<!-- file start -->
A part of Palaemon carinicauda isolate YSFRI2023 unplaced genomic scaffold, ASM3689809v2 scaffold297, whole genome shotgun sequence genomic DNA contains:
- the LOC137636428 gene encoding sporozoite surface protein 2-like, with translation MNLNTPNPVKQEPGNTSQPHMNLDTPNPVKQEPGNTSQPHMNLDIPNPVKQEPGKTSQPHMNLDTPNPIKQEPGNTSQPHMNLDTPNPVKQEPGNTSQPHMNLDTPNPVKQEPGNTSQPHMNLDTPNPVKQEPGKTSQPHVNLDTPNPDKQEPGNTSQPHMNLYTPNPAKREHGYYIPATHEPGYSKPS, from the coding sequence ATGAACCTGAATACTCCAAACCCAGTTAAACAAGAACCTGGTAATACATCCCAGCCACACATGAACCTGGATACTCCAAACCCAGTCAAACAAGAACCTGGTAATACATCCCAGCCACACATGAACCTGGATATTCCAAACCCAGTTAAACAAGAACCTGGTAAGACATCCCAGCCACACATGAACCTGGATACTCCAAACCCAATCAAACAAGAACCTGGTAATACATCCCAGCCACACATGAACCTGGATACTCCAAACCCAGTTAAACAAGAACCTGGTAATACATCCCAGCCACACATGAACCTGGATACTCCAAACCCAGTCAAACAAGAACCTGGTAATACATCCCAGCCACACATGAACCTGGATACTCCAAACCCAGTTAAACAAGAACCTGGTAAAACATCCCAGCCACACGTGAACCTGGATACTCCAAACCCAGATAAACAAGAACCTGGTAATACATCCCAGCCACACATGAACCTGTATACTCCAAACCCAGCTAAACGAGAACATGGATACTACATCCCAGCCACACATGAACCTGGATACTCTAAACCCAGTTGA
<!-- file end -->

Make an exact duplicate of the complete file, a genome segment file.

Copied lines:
A part of Palaemon carinicauda isolate YSFRI2023 unplaced genomic scaffold, ASM3689809v2 scaffold297, whole genome shotgun sequence genomic DNA contains:
- the LOC137636428 gene encoding sporozoite surface protein 2-like, with translation MNLNTPNPVKQEPGNTSQPHMNLDTPNPVKQEPGNTSQPHMNLDIPNPVKQEPGKTSQPHMNLDTPNPIKQEPGNTSQPHMNLDTPNPVKQEPGNTSQPHMNLDTPNPVKQEPGNTSQPHMNLDTPNPVKQEPGKTSQPHVNLDTPNPDKQEPGNTSQPHMNLYTPNPAKREHGYYIPATHEPGYSKPS, from the coding sequence ATGAACCTGAATACTCCAAACCCAGTTAAACAAGAACCTGGTAATACATCCCAGCCACACATGAACCTGGATACTCCAAACCCAGTCAAACAAGAACCTGGTAATACATCCCAGCCACACATGAACCTGGATATTCCAAACCCAGTTAAACAAGAACCTGGTAAGACATCCCAGCCACACATGAACCTGGATACTCCAAACCCAATCAAACAAGAACCTGGTAATACATCCCAGCCACACATGAACCTGGATACTCCAAACCCAGTTAAACAAGAACCTGGTAATACATCCCAGCCACACATGAACCTGGATACTCCAAACCCAGTCAAACAAGAACCTGGTAATACATCCCAGCCACACATGAACCTGGATACTCCAAACCCAGTTAAACAAGAACCTGGTAAAACATCCCAGCCACACGTGAACCTGGATACTCCAAACCCAGATAAACAAGAACCTGGTAATACATCCCAGCCACACATGAACCTGTATACTCCAAACCCAGCTAAACGAGAACATGGATACTACATCCCAGCCACACATGAACCTGGATACTCTAAACCCAGTTGA